F E, s 11va L 6 PM / 3PM
Choroegrapher Mark Morris tells Jane Bowie that venue or no venue, the show must go on.
In what sounds like a bizarre episode of Mission Impossible, Mark Morris had been ‘instructed to board his plagre’ and was in the middle of sorting his laundry when he spoke me. It was perhaps the perplexing problem of how to pack dirty socks which was enabling him to keep an unearthly calmjust a fex‘tl hours after hearing that his venue, the ; Playhouse, had, er, burnt down. ‘lt's a drag.’ he reckons, ‘but we’re coming — you can't get rid of us!’
Not that anyone would particularly want to — apart from his quite categorical criticism ofthe work of Maurice Bejan which outraged Bejart‘s Euro-groupies, Morris, it would appear, can do no wrong. in an age of highly politicised art there have been various well-meaning attempts to interpi’et his work. Home choreographed to commissioned work from Michelle Shocked uses predominantly wdrnen dancers and so became a ‘women’s piece‘; alternatively his work is said to be ‘about human emotions‘. Morris denies it all. ‘1 don’t live in a vacuum,‘
he says, ‘but it's not my business to teach anybody a lesson. Whatever l’m interested in turns up in my work, i imagine, but i don’t have an agenda. 1 like to think my work is an exploration of dancing itself.’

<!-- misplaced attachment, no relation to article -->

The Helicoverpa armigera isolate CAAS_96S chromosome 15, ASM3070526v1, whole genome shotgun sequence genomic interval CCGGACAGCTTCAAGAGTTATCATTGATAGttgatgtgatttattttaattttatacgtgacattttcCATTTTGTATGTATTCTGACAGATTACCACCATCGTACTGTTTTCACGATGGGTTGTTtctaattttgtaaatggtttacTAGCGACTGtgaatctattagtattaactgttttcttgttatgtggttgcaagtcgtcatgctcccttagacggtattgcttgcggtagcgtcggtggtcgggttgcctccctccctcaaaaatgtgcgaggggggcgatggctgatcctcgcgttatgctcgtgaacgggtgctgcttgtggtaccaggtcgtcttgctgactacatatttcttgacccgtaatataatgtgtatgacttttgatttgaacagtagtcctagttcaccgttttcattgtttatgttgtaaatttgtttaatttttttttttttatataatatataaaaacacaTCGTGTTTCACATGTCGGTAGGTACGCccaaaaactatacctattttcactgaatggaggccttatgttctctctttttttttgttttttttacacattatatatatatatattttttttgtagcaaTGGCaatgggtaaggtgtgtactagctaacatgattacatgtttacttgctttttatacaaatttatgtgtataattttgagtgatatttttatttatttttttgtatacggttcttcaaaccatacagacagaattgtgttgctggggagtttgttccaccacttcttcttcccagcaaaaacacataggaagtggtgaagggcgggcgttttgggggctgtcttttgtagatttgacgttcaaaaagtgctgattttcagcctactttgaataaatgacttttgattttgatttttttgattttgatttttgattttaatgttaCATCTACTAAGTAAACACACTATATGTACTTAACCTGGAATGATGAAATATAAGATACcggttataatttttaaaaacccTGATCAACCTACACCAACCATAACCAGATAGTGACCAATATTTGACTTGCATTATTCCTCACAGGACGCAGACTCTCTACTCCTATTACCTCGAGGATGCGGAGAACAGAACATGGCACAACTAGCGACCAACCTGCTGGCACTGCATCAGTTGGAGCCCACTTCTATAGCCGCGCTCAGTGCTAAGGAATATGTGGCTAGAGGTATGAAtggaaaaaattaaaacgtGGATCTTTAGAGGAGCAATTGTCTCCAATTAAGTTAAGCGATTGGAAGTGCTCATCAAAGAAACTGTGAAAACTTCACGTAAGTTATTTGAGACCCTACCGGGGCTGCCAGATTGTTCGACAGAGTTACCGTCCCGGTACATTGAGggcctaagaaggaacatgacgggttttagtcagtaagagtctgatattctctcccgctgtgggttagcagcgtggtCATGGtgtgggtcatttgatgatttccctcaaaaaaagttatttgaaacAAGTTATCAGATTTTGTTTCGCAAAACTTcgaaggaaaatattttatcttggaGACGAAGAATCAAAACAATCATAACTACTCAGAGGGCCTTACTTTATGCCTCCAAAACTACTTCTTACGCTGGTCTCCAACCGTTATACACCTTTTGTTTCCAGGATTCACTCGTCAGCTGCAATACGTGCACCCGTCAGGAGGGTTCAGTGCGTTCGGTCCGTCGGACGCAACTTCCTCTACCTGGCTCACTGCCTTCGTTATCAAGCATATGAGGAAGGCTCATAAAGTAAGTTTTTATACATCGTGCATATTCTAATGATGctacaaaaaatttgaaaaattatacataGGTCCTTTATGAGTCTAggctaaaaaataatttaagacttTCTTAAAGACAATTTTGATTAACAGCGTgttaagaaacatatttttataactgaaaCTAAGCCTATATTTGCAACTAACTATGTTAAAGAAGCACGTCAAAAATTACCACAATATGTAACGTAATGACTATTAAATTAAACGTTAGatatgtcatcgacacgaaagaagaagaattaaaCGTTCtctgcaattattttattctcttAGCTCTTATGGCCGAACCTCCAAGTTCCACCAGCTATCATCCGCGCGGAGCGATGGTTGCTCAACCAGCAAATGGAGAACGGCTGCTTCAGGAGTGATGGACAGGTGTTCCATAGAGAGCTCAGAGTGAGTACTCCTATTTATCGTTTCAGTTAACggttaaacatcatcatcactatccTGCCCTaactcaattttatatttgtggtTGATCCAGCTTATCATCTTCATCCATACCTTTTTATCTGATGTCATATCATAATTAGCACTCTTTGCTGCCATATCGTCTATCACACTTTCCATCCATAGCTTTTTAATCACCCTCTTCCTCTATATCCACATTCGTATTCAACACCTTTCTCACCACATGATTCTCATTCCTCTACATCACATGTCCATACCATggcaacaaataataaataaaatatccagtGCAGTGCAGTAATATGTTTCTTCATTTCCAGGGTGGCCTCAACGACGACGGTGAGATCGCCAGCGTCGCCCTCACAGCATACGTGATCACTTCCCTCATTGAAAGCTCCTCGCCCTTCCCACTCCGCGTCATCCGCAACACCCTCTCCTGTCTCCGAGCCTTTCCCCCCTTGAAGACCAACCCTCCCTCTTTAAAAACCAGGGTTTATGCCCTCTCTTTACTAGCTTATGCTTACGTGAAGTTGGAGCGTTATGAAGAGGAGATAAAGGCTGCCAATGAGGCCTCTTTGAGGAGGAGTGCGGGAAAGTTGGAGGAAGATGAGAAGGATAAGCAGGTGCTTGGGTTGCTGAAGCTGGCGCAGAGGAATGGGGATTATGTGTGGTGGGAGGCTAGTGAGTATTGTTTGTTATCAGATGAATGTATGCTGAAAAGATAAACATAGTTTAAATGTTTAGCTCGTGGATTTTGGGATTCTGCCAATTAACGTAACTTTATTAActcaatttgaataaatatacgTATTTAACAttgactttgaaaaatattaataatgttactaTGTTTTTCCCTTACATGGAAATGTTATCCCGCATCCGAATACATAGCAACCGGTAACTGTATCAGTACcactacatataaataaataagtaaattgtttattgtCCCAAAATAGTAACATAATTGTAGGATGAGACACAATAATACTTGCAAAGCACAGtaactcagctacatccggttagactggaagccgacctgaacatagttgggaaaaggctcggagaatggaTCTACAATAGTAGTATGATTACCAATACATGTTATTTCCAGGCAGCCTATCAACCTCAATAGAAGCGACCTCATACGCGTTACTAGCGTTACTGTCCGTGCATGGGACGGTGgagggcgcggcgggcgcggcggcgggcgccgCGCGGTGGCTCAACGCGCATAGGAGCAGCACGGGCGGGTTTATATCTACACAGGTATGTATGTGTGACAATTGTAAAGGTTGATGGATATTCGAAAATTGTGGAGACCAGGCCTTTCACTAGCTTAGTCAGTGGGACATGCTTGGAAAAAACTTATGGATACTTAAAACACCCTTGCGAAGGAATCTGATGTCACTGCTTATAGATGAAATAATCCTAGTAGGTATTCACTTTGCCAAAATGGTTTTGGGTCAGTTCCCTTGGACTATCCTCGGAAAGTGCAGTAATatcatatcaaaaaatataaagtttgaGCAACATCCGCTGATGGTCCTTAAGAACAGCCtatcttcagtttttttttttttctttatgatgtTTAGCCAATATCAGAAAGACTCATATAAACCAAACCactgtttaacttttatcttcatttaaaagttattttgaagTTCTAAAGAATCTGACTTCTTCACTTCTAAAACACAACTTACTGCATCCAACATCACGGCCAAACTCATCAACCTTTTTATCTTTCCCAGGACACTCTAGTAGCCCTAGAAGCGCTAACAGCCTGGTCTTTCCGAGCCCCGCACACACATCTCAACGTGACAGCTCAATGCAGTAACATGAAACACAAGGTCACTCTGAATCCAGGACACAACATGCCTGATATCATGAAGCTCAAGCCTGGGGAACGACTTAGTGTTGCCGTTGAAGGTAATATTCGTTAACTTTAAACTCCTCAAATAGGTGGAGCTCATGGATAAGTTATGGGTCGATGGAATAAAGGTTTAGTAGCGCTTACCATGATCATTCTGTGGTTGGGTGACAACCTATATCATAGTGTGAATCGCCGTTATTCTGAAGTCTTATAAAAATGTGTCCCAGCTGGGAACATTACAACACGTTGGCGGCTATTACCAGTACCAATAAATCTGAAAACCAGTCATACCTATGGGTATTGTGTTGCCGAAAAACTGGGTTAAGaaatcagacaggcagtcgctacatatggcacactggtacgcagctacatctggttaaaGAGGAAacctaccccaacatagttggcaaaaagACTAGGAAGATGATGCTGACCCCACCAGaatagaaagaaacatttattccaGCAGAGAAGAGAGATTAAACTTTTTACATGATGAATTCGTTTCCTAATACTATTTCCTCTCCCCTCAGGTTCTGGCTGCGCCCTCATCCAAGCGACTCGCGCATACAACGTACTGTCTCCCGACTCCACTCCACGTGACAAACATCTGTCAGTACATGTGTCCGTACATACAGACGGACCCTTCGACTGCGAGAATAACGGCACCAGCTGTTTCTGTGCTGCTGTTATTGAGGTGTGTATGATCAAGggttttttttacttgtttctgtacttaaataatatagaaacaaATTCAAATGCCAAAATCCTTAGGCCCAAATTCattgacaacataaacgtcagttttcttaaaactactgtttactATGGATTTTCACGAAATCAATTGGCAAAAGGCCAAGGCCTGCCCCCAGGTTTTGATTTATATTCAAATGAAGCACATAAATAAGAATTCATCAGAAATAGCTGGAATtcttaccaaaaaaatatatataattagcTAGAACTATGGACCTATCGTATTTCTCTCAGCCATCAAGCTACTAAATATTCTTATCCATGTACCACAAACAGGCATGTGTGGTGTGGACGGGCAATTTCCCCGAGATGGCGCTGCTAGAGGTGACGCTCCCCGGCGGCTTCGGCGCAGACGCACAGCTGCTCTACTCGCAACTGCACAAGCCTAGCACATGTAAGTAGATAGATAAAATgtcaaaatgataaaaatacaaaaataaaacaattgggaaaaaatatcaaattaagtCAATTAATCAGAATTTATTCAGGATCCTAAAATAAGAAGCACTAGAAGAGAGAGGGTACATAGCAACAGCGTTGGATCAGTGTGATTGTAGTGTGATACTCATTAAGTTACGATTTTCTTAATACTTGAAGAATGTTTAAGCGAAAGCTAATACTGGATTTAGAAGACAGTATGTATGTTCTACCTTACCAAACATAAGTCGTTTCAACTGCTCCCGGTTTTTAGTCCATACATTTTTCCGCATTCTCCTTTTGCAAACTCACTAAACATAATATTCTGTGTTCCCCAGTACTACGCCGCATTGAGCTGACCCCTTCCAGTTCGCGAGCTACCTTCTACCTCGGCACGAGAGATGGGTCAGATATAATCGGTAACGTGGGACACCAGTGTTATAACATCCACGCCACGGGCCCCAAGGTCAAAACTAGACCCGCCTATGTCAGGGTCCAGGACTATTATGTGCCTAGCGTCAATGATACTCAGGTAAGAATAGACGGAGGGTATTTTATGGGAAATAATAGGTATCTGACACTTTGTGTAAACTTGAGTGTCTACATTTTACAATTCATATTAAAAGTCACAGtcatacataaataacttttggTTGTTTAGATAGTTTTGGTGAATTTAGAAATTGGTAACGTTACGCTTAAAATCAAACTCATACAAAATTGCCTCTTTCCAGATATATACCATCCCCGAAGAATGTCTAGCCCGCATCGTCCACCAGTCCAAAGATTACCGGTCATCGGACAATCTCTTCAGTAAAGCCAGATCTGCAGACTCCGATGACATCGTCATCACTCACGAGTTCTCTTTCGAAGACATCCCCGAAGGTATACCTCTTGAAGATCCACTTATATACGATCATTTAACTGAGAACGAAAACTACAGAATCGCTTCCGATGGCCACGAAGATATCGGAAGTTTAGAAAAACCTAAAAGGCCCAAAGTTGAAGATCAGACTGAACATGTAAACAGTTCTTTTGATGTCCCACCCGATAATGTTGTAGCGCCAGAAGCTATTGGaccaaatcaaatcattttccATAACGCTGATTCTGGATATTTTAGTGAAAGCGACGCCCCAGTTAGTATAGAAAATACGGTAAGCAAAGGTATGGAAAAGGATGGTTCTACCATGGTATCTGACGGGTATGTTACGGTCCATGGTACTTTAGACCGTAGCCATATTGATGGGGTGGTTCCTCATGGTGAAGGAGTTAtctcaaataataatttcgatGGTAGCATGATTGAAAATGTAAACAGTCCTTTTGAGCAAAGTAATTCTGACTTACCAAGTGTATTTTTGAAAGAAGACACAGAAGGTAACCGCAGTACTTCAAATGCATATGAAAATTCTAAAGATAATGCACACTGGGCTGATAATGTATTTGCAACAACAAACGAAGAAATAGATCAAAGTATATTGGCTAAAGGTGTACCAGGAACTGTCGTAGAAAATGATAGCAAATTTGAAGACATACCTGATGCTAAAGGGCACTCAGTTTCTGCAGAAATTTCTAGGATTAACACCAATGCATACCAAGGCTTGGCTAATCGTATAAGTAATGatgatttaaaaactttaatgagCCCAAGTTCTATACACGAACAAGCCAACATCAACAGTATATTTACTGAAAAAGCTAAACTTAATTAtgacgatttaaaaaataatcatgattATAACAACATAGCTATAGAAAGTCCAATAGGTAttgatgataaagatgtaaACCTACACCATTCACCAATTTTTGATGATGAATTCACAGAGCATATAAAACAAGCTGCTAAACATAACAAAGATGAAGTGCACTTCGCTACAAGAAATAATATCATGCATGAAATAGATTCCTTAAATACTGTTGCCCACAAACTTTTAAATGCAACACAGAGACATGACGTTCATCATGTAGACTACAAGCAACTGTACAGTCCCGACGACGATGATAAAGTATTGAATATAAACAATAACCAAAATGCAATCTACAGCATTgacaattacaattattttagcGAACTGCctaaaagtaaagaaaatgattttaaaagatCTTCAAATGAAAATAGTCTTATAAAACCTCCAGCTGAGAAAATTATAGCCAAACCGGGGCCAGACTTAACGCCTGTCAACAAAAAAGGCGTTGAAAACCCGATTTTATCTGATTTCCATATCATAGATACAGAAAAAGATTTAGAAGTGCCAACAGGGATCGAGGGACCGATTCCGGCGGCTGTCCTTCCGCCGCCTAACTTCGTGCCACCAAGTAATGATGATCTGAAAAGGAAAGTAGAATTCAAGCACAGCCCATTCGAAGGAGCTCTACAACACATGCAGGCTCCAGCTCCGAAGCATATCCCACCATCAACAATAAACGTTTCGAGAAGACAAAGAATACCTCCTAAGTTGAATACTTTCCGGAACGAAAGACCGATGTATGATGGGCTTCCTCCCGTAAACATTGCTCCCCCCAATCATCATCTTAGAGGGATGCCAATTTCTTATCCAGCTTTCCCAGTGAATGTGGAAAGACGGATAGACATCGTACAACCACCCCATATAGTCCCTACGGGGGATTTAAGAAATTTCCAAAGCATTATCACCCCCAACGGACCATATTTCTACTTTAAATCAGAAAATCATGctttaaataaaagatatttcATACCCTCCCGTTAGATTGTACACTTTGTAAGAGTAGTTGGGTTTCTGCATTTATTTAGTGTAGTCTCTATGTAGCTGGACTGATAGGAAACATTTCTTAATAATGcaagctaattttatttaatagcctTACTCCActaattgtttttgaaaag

His preparation, he says, is all musical — ‘1 can safely say my work always comes from a piece of music’ - and he rarely works from improvisation with his dancers. ‘Well it’s my company,‘ he says with forthright simplicity. His dancers are not complaining though. ‘l’ve worked with these people for a long time. i work very fast and my dancers are smart and quick. Just because you're a good dancer doesn‘t mean you should be in my company — we have to get along and that narrows it down right there. But my dancers are wonderful.‘ Among the pieces we should be seeing them perform in Edinburgh are a mixture of the somewhat elderly (New Love Song
Waltzes was created in 1983) and the very new — A Spell was apparently ﬁnished a few days ago.
Even as we speak the unﬂappable Morris is probably putting his dancers through their paces in the dubious surroundings of Meadowbank Sports Centre, Hall Number I. That however was the last thing bothering him. Forget the stress of cross-Atlantic travel and performing with jet-lag, never mind the world premiere of a piece one-week old, who cares about the possible lack of a venue. There was only one thing on Mark Morris’s mind. ‘So what's it like over there — i mean should 1 bring my bikini or what?’
Probably not, Mark, probably not.
I Mark Morris llarrce Croup (Festival) Meadowbank Sports Centre, Hall Number 1, 225 5756, 19, 20, 22, 23 August, 7.30pm, £5—£l 8.50. (Check for latest performance amendments).
mam- Brad company
last year, during panto season,'tiro traverse shgod a production not exactly in keeping with tho adage, “goodwill to all wen'. Nevertheless,
Unidentiﬁed ilunran Remains secured rave reviews during its Edinburgh and London runs, and it was only a nrattor oi tinre beioro tire playwright, Brad Fraser, saw another oi his chilling indictments oi rnoderrr society on tho Edinburgh stage. liowever, iew would have predicted tirat Fraser’s contemporary adaptation oi The Changeling, the lieg Man, would be periorrrred by Canadian conrpatrIates One Yellow Rabbit.